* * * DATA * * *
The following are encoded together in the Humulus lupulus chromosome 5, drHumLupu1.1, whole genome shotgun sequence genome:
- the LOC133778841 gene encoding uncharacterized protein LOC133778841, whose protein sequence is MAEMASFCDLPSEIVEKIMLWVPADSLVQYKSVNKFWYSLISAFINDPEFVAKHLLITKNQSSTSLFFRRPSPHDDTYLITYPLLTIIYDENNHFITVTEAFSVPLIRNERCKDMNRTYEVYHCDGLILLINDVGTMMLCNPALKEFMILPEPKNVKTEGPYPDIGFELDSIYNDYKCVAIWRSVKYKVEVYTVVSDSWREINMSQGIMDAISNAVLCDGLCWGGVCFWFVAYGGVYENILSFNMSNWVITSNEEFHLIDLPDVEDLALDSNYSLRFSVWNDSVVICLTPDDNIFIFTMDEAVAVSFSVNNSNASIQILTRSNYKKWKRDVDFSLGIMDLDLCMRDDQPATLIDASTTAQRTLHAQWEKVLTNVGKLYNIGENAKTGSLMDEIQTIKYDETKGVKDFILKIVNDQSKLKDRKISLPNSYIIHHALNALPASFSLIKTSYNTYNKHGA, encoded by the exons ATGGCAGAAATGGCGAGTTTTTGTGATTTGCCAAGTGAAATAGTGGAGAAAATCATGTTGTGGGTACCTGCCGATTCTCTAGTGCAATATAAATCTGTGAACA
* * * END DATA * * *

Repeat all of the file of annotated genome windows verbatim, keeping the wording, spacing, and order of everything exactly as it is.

The following are encoded together in the Humulus lupulus chromosome 5, drHumLupu1.1, whole genome shotgun sequence genome:
- the LOC133778841 gene encoding uncharacterized protein LOC133778841, whose protein sequence is MAEMASFCDLPSEIVEKIMLWVPADSLVQYKSVNKFWYSLISAFINDPEFVAKHLLITKNQSSTSLFFRRPSPHDDTYLITYPLLTIIYDENNHFITVTEAFSVPLIRNERCKDMNRTYEVYHCDGLILLINDVGTMMLCNPALKEFMILPEPKNVKTEGPYPDIGFELDSIYNDYKCVAIWRSVKYKVEVYTVVSDSWREINMSQGIMDAISNAVLCDGLCWGGVCFWFVAYGGVYENILSFNMSNWVITSNEEFHLIDLPDVEDLALDSNYSLRFSVWNDSVVICLTPDDNIFIFTMDEAVAVSFSVNNSNASIQILTRSNYKKWKRDVDFSLGIMDLDLCMRDDQPATLIDASTTAQRTLHAQWEKVLTNVGKLYNIGENAKTGSLMDEIQTIKYDETKGVKDFILKIVNDQSKLKDRKISLPNSYIIHHALNALPASFSLIKTSYNTYNKHGA, encoded by the exons ATGGCAGAAATGGCGAGTTTTTGTGATTTGCCAAGTGAAATAGTGGAGAAAATCATGTTGTGGGTACCTGCCGATTCTCTAGTGCAATATAAATCTGTGAACA